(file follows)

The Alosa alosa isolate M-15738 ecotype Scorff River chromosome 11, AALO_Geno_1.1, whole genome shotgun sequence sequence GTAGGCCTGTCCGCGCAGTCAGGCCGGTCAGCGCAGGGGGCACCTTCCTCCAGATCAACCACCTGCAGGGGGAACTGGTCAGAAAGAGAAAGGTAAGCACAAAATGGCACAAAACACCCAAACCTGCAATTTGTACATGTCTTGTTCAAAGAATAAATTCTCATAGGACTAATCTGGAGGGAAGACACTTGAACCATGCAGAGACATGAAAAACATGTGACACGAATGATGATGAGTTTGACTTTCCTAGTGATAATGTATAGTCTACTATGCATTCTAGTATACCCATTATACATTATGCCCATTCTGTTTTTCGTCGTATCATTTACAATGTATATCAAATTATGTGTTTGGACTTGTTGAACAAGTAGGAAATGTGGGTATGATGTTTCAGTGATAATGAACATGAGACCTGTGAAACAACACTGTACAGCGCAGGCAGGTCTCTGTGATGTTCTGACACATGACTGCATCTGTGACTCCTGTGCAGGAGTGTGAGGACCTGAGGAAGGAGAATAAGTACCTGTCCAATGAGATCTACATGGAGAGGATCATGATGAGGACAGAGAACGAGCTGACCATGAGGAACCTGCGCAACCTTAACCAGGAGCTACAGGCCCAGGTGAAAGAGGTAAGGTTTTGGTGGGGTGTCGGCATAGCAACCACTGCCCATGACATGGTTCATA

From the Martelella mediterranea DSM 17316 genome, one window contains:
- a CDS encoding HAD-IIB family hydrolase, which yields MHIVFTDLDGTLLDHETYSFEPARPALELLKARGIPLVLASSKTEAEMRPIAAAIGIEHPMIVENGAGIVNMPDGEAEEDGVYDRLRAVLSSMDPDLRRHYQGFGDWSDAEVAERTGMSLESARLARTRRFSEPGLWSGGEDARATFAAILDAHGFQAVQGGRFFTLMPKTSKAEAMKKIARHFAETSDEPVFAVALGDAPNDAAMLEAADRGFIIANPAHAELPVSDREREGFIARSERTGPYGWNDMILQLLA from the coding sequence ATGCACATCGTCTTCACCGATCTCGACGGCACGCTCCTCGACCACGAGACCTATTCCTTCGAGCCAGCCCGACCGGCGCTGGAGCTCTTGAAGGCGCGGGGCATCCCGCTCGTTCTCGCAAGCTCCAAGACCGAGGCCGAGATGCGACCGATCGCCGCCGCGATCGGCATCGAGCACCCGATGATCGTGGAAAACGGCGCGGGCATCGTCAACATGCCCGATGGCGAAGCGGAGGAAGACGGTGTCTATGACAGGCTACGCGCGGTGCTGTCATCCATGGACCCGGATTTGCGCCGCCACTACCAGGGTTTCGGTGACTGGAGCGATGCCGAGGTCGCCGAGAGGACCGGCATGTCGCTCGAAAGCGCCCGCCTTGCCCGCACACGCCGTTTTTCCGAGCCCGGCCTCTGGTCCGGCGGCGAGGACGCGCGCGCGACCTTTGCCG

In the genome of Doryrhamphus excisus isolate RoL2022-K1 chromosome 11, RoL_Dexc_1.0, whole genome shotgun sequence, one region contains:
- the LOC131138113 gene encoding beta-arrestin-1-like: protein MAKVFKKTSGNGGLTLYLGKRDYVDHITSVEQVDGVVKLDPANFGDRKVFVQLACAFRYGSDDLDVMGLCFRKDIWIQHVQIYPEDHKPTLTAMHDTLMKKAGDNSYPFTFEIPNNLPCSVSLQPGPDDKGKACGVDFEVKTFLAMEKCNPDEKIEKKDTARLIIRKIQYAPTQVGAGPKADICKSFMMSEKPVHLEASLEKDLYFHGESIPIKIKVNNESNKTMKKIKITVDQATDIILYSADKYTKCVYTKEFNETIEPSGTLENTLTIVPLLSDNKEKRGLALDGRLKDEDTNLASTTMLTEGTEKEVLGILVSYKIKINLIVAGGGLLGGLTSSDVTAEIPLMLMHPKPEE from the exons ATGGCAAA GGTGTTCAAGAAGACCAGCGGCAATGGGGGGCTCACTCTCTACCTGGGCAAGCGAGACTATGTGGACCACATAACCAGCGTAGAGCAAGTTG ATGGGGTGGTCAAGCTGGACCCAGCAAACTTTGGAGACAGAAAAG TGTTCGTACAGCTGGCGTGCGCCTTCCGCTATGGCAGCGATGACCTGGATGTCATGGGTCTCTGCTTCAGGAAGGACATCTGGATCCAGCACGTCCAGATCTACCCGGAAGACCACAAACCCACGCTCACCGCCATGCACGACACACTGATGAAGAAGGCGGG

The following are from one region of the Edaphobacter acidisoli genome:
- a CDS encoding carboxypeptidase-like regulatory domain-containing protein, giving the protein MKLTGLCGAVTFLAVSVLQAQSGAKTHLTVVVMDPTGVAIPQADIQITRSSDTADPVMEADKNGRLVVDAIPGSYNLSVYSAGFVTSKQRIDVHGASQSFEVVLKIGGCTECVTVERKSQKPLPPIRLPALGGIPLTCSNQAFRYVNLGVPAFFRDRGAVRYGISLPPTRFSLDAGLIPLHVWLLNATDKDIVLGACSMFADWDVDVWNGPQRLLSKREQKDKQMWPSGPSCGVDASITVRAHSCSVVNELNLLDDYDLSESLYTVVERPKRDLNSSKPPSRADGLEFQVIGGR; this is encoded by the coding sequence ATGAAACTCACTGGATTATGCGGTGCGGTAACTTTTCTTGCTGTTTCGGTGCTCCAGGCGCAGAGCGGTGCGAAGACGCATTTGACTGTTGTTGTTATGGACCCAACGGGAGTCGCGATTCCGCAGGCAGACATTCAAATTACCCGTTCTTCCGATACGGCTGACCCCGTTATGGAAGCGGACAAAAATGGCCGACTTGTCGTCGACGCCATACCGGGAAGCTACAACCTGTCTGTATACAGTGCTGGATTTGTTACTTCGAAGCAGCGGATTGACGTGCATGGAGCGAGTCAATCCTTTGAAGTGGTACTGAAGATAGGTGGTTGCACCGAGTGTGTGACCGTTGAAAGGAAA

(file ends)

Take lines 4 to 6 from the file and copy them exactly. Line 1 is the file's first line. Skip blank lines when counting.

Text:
In the genome of Doryrhamphus excisus isolate RoL2022-K1 chromosome 11, RoL_Dexc_1.0, whole genome shotgun sequence, one region contains:
- the LOC131138113 gene encoding beta-arrestin-1-like: protein MAKVFKKTSGNGGLTLYLGKRDYVDHITSVEQVDGVVKLDPANFGDRKVFVQLACAFRYGSDDLDVMGLCFRKDIWIQHVQIYPEDHKPTLTAMHDTLMKKAGDNSYPFTFEIPNNLPCSVSLQPGPDDKGKACGVDFEVKTFLAMEKCNPDEKIEKKDTARLIIRKIQYAPTQVGAGPKADICKSFMMSEKPVHLEASLEKDLYFHGESIPIKIKVNNESNKTMKKIKITVDQATDIILYSADKYTKCVYTKEFNETIEPSGTLENTLTIVPLLSDNKEKRGLALDGRLKDEDTNLASTTMLTEGTEKEVLGILVSYKIKINLIVAGGGLLGGLTSSDVTAEIPLMLMHPKPEE from the exons ATGGCAAA GGTGTTCAAGAAGACCAGCGGCAATGGGGGGCTCACTCTCTACCTGGGCAAGCGAGACTATGTGGACCACATAACCAGCGTAGAGCAAGTTG ATGGGGTGGTCAAGCTGGACCCAGCAAACTTTGGAGACAGAAAAG TGTTCGTACAGCTGGCGTGCGCCTTCCGCTATGGCAGCGATGACCTGGATGTCATGGGTCTCTGCTTCAGGAAGGACATCTGGATCCAGCACGTCCAGATCTACCCGGAAGACCACAAACCCACGCTCACCGCCATGCACGACACACTGATGAAGAAGGCGGG

The following are from one region of the Edaphobacter acidisoli genome: